Posts Tagged ‘ Islamophobia ’

Help Wanted: Ex-Muslim Seeking White Liberal Allies

Hi, are you liberal?

Do you stand by the minorities?

Are you a friend of the underdog, an ally of the marginalized?

There is a minority of the minority in town that just won’t trend on Twitter.

Hello, I’m a brown, gay, bi-gender, ex-Muslim atheist. Please notice me.

Like a lot of things, ‘privilege’ is a spectrum. Muslims are a marginalized community in Europe and America, often subjected to dangerous stereotypes. I supported Tahira Ahmed, the Muslim woman refused an unopened can of diet coke aboard a flight for “security reasons”. I yelled at Richard Dawkins – a person who I usually admire – on Twitter, for his paranoid rants against a Muslim child arrested for making a clock.

I stand up for Muslims wherever they face persecution, but they don’t stand up for me. Oh, and if you object to my use of the word “they”, notice that I’m making use of the same language you’d use for white people. You must recognize the context in which I speak.

In my part of the world – the Islamic Republic of Pakistan – Muslims are not an oppressed minority. They are the ruling class. If they find out who I am, I would be legally executed, if not lynched – not even because I’ve said anything blasphemous, but because I’m an ex-Muslim, an “apostate”.

Islam here is not a counter-cultural phenomenon. It is the writ of the establishment. It is the bane of the minorities, dissidents, freethinkers and liberals such as yourself who refuse to abide by the “official” customs. Things like hijab, niqab, dupatta or any form of pardah are not an “identity” here; they are garments either imposed by law, or enforced by sanctioning the social harassment of women who refuse to wear them.

People like myself, dear friends of mine, have fled to countries like UK, Canada and the United States. These ‘blasphemers’ and ‘apostates’ of the East, the first-hand witnesses of the effects of unmitigated Islamic power, often become ‘Islamophobes’ in the West. Why wouldn’t they be fearful of a religion that has been used to justify all forms of cruelty against them?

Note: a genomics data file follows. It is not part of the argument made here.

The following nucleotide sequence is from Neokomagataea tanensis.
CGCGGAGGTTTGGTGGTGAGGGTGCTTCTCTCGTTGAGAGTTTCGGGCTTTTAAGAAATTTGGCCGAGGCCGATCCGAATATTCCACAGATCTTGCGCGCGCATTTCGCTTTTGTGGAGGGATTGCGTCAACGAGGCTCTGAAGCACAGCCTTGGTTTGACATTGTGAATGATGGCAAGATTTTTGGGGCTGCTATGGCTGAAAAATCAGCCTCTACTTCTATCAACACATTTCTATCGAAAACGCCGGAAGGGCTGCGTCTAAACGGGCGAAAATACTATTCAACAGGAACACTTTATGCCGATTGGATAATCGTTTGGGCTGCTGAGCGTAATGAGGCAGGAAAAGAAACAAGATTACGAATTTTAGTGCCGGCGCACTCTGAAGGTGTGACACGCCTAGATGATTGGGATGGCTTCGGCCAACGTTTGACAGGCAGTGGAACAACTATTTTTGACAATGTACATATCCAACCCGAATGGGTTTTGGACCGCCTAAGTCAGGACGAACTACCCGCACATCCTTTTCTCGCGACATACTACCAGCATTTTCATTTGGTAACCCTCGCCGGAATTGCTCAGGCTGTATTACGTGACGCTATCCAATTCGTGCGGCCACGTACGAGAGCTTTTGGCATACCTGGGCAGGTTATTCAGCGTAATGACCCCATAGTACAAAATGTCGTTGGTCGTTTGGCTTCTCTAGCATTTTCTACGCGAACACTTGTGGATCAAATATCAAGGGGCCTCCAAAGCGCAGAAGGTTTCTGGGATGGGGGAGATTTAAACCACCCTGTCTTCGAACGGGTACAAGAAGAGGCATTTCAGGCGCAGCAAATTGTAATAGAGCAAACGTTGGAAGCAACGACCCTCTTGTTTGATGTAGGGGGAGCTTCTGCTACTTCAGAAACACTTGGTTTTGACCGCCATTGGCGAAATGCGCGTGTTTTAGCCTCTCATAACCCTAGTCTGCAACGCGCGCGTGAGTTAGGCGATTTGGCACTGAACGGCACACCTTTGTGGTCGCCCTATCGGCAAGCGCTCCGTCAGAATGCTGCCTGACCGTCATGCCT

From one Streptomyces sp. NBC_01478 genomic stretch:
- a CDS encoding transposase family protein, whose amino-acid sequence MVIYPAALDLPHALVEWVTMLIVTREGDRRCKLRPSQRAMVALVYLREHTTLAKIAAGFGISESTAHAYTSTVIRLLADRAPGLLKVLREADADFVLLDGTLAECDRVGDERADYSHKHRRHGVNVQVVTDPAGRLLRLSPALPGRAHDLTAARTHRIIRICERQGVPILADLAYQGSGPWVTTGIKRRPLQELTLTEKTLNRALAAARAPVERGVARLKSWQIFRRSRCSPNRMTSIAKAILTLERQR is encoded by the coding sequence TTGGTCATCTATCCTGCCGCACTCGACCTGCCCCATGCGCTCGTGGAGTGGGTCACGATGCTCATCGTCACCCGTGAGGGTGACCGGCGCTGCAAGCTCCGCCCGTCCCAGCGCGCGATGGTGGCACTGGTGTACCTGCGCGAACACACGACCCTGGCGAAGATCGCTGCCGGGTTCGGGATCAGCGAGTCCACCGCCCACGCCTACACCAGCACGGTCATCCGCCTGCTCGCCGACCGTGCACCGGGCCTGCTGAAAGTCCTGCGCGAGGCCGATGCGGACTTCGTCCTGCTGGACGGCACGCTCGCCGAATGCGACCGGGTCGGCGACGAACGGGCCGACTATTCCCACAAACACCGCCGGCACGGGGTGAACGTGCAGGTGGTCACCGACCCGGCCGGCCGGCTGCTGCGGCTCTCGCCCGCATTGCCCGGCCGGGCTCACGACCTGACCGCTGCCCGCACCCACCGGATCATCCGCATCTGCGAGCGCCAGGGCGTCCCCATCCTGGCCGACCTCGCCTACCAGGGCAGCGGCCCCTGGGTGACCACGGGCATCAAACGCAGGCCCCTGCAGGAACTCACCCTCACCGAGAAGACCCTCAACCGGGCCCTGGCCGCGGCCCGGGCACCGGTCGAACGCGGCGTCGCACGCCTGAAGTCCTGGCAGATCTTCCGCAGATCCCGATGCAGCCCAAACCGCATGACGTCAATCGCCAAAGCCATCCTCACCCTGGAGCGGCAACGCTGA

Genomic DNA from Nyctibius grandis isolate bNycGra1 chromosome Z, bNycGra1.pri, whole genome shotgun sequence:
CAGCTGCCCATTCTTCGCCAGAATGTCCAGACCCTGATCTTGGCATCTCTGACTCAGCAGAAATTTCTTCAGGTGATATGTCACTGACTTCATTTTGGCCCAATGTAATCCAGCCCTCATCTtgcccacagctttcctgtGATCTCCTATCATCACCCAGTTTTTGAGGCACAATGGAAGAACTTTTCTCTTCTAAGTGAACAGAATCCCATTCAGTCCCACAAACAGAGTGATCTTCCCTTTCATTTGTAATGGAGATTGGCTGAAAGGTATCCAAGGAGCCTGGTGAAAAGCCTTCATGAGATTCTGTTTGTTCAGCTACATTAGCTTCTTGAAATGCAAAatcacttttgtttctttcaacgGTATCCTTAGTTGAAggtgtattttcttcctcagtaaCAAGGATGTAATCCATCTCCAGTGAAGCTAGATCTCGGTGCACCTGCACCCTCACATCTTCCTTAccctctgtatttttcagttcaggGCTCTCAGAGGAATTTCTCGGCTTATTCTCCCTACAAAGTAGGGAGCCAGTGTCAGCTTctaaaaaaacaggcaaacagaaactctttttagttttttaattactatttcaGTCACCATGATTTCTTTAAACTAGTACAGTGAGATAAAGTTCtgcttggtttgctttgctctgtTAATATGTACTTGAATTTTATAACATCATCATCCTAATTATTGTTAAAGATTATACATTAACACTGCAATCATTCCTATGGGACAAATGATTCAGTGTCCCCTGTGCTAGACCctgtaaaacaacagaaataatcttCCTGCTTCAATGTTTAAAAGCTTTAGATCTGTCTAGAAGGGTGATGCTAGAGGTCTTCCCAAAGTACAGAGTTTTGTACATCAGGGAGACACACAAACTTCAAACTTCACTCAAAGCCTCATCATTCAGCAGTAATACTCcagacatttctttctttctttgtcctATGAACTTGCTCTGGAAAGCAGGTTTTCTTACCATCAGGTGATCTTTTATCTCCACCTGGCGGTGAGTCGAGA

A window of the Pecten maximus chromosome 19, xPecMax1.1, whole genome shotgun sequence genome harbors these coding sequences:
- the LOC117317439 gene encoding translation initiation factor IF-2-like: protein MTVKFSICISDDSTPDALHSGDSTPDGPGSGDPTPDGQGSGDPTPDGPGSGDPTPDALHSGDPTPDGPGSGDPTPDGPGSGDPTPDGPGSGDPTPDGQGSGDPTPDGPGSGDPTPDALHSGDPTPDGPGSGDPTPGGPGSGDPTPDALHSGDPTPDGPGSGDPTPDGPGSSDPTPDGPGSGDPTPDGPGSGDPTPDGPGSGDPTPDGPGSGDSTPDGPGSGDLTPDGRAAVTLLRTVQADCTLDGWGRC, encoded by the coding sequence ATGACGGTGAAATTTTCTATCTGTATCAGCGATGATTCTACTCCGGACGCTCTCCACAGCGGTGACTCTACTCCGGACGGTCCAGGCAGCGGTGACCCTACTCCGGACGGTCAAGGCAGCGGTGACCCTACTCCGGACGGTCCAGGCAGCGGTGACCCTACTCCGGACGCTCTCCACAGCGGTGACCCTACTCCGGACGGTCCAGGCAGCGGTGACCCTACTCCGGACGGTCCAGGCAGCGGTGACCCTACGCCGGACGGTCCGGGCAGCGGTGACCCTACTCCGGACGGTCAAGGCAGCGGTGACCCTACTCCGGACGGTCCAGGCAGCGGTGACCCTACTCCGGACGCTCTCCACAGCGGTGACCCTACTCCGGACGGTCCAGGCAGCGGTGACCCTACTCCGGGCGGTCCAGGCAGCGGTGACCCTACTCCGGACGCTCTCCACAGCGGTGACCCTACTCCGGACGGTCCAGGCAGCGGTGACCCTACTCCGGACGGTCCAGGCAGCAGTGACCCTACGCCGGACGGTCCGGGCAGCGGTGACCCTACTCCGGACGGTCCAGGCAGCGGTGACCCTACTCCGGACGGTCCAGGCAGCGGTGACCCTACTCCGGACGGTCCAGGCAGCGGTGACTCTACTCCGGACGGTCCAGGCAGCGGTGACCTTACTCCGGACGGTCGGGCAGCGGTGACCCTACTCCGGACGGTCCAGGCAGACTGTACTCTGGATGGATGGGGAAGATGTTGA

‘Good’ Atheists like CJ Werlerman, wouldn’t know the difference. We have often been accused of being “native informants”. We are guilty of not putting the full weight of our support behind a community that treats us with derision, not just in Pakistan, but abroad as well.  It is more than just ‘possible’ for a group to be oppressed in some way, and be an oppressor in another.

Who’s defending us? Werlerman? Lean? Greenwald? Ben Affleck?

Many of my people are locked in accidental alliances with the neo-cons, the anti-Muslim bigots – the likes of Pamela Gellar and Pat Condell – both of whom I intensely dislike. Again, what choice do we have? You defend, and even celebrate Islam as a courtesy to its marginalized adherents in your countries, but that ideology is poison to us; and our only consolation is that not all Muslims follow it uniformly.

Why would you ask us to make peace with a scripture that refers to my kind as the “worst of all beasts”? Why would you want me to get along with a religion that throws Sodom and Gomorrah in my face when I try to speak up for LGBTQ rights? Why would you expect me, as a feminist, to not condemn a book that justifies domestic abuse of women, denial of their equal inheritance rights, and the practice of having a woman’s testimony being valued as only half that of a man’s.

Would you like us, the “native informants”, to pretend that there is no culture of shunning and mistreating ex-Muslims in the Muslim community, so not to intensify anti-Muslim prejudice that is abundant in Europe and America? Do you want us all to go down quietly, because the needs of the many (Muslims) outweigh the needs of the few (ex-Muslims)?

What about my friend, Irtaza, who committed suicide because his Muslim family and community wouldn’t accept him as an atheist?

You expect us to join you in the fight against anti-Muslim bigotry, and I want to. I get you. But in the struggle against anti ex-Muslim bigotry, we stand alone. We remain unacknowledged.

People deserve advocacy. People deserve not to be reduced to their religious, racial or gender identities. But bad ideas and cultures deserve no sympathy. Neither must the baby be thrown out with the bathwater, nor should the bathwater be rescued along with the baby.

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Nathan Lean does it again: Being an Apologist for a Bad Ideology

At soLean Dawkinsme point in history, the liberals in the West decided that Christianity, particularly Catholicism, was no longer beyond reproach. Since then, the religion has endured (not unreasonably so) a constant barrage of verbal and literary assaults.